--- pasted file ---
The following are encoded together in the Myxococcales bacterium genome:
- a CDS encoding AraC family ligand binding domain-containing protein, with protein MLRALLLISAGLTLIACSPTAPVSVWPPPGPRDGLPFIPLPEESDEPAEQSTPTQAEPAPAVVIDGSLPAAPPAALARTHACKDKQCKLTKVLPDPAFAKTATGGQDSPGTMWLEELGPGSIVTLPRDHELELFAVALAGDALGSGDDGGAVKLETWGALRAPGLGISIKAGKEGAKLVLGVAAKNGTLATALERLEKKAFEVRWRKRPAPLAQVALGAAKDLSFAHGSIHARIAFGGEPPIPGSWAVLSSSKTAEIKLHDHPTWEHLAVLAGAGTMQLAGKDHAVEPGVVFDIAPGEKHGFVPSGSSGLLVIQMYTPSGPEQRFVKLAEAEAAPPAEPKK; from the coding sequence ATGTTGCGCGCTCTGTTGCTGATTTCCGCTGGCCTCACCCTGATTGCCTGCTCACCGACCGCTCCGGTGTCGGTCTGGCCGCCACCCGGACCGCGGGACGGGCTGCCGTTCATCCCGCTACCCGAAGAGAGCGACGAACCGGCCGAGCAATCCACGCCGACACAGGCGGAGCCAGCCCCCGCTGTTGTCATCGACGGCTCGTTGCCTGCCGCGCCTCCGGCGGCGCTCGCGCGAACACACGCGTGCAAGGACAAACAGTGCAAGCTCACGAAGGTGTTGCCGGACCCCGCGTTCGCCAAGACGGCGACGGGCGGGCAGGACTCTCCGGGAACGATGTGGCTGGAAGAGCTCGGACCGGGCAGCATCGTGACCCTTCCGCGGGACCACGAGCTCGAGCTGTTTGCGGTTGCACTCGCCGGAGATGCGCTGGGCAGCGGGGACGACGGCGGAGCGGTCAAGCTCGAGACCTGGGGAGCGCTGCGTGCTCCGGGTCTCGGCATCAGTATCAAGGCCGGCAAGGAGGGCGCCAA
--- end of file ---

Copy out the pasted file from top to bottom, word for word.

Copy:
The following are encoded together in the Myxococcales bacterium genome:
- a CDS encoding AraC family ligand binding domain-containing protein, with protein MLRALLLISAGLTLIACSPTAPVSVWPPPGPRDGLPFIPLPEESDEPAEQSTPTQAEPAPAVVIDGSLPAAPPAALARTHACKDKQCKLTKVLPDPAFAKTATGGQDSPGTMWLEELGPGSIVTLPRDHELELFAVALAGDALGSGDDGGAVKLETWGALRAPGLGISIKAGKEGAKLVLGVAAKNGTLATALERLEKKAFEVRWRKRPAPLAQVALGAAKDLSFAHGSIHARIAFGGEPPIPGSWAVLSSSKTAEIKLHDHPTWEHLAVLAGAGTMQLAGKDHAVEPGVVFDIAPGEKHGFVPSGSSGLLVIQMYTPSGPEQRFVKLAEAEAAPPAEPKK; from the coding sequence ATGTTGCGCGCTCTGTTGCTGATTTCCGCTGGCCTCACCCTGATTGCCTGCTCACCGACCGCTCCGGTGTCGGTCTGGCCGCCACCCGGACCGCGGGACGGGCTGCCGTTCATCCCGCTACCCGAAGAGAGCGACGAACCGGCCGAGCAATCCACGCCGACACAGGCGGAGCCAGCCCCCGCTGTTGTCATCGACGGCTCGTTGCCTGCCGCGCCTCCGGCGGCGCTCGCGCGAACACACGCGTGCAAGGACAAACAGTGCAAGCTCACGAAGGTGTTGCCGGACCCCGCGTTCGCCAAGACGGCGACGGGCGGGCAGGACTCTCCGGGAACGATGTGGCTGGAAGAGCTCGGACCGGGCAGCATCGTGACCCTTCCGCGGGACCACGAGCTCGAGCTGTTTGCGGTTGCACTCGCCGGAGATGCGCTGGGCAGCGGGGACGACGGCGGAGCGGTCAAGCTCGAGACCTGGGGAGCGCTGCGTGCTCCGGGTCTCGGCATCAGTATCAAGGCCGGCAAGGAGGGCGCCAA